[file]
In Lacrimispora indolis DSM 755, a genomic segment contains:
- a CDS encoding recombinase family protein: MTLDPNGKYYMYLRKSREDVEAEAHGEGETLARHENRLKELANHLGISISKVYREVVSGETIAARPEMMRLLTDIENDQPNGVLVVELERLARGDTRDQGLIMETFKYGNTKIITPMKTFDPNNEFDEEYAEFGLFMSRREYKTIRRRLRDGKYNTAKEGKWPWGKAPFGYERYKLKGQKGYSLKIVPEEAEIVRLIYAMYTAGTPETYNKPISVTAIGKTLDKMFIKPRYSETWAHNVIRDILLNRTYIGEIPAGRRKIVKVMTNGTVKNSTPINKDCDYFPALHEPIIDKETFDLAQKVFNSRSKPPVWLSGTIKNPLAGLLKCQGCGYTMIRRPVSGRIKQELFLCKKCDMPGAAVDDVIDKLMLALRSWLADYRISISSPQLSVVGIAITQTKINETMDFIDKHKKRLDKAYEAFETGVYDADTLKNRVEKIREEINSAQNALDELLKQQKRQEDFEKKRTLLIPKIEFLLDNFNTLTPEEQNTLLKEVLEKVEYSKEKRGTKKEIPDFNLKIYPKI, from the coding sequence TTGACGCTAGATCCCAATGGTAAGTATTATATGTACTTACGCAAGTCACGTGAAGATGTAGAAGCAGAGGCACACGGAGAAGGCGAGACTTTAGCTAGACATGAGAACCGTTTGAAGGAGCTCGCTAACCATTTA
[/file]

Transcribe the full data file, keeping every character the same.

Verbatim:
In Lacrimispora indolis DSM 755, a genomic segment contains:
- a CDS encoding recombinase family protein: MTLDPNGKYYMYLRKSREDVEAEAHGEGETLARHENRLKELANHLGISISKVYREVVSGETIAARPEMMRLLTDIENDQPNGVLVVELERLARGDTRDQGLIMETFKYGNTKIITPMKTFDPNNEFDEEYAEFGLFMSRREYKTIRRRLRDGKYNTAKEGKWPWGKAPFGYERYKLKGQKGYSLKIVPEEAEIVRLIYAMYTAGTPETYNKPISVTAIGKTLDKMFIKPRYSETWAHNVIRDILLNRTYIGEIPAGRRKIVKVMTNGTVKNSTPINKDCDYFPALHEPIIDKETFDLAQKVFNSRSKPPVWLSGTIKNPLAGLLKCQGCGYTMIRRPVSGRIKQELFLCKKCDMPGAAVDDVIDKLMLALRSWLADYRISISSPQLSVVGIAITQTKINETMDFIDKHKKRLDKAYEAFETGVYDADTLKNRVEKIREEINSAQNALDELLKQQKRQEDFEKKRTLLIPKIEFLLDNFNTLTPEEQNTLLKEVLEKVEYSKEKRGTKKEIPDFNLKIYPKI, from the coding sequence TTGACGCTAGATCCCAATGGTAAGTATTATATGTACTTACGCAAGTCACGTGAAGATGTAGAAGCAGAGGCACACGGAGAAGGCGAGACTTTAGCTAGACATGAGAACCGTTTGAAGGAGCTCGCTAACCATTTA